This yearly assessment process measures the child’s progress and modifies their IEP as necessary so they can continue to benefit from the special education process. 

Types of Special Education Assessments 

Little boy with speech therapist composing words of letters in office.

IDEA requires schools to use different tools when assessing students for learning disabilities and eligibility for special education. Schools may not simply use one test and then declare that a child does or does not have a learning disability that requires educational support. 

An evaluation should consist of a mix of standardized educational tests, curriculum-based assessment, observation, and interviews and questionnaires with the child and their caregivers and teachers to take a closer look at a child’s behavior. 

Assessment According to Disability Category 

The type of assessments a child will participate in to determine special education eligibility77. Eligibility: Determining Whether a Child is Eligible for Special Education Services. Learning Disabilities Association of America. https://ldaamerica.org/info/eligibility-determining-whether-a-child-is-eligible-for-special-education-services will depend on what kind of learning disability caregivers and teachers suspect might be present. 

There are 13 categories of disability88. Lee, A.. The 13 disability categories under IDEA. Understood. https://www.understood.org/en/articles/conditions-covered-under-idea included under IDEA:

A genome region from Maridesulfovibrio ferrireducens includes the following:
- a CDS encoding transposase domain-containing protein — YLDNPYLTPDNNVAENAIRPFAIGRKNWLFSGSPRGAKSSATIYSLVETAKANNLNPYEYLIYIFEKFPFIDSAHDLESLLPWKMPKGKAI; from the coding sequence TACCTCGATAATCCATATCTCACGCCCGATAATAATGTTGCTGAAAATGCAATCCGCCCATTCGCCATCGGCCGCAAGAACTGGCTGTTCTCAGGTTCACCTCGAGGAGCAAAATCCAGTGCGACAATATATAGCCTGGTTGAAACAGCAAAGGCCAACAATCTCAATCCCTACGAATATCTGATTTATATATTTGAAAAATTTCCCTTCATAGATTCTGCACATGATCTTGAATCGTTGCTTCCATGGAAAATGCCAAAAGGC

• Specific learning disorder, like dyslexia, dyscalculia, or dysgraphia
  • Other health impairment, which covers conditions that limit strength, alertness or energy, like ADHD
  • Autism spectrum disorder
  • Emotional disturbance, such as depression, obsessive-compulsive disorder, or anxiety
  • Speech or language impairment
  • Visual impairment and blindness 
  • Deafness
  • Hearing impairment 
  • Deaf-blindness
  • Orthopedic impairment 
  • Intellectual disability
  • Traumatic brain injury 
  • Multiple disabilities

Special education assessments for each of these categories will examine different criteria to determine the child’s eligibility for special education and related services. 

Response to Intervention (RTI) 

Interested preteen pupils divided into small groups.

One tool a school may use early in the assessment process is response to intervention or RTI99. What is RTI? RTI Action Network. https://www.rtinetwork.org/learn/what/whatisrti. RTI is a process in which a teacher will assess an entire class and then break the class into smaller groups depending on skill levels and abilities.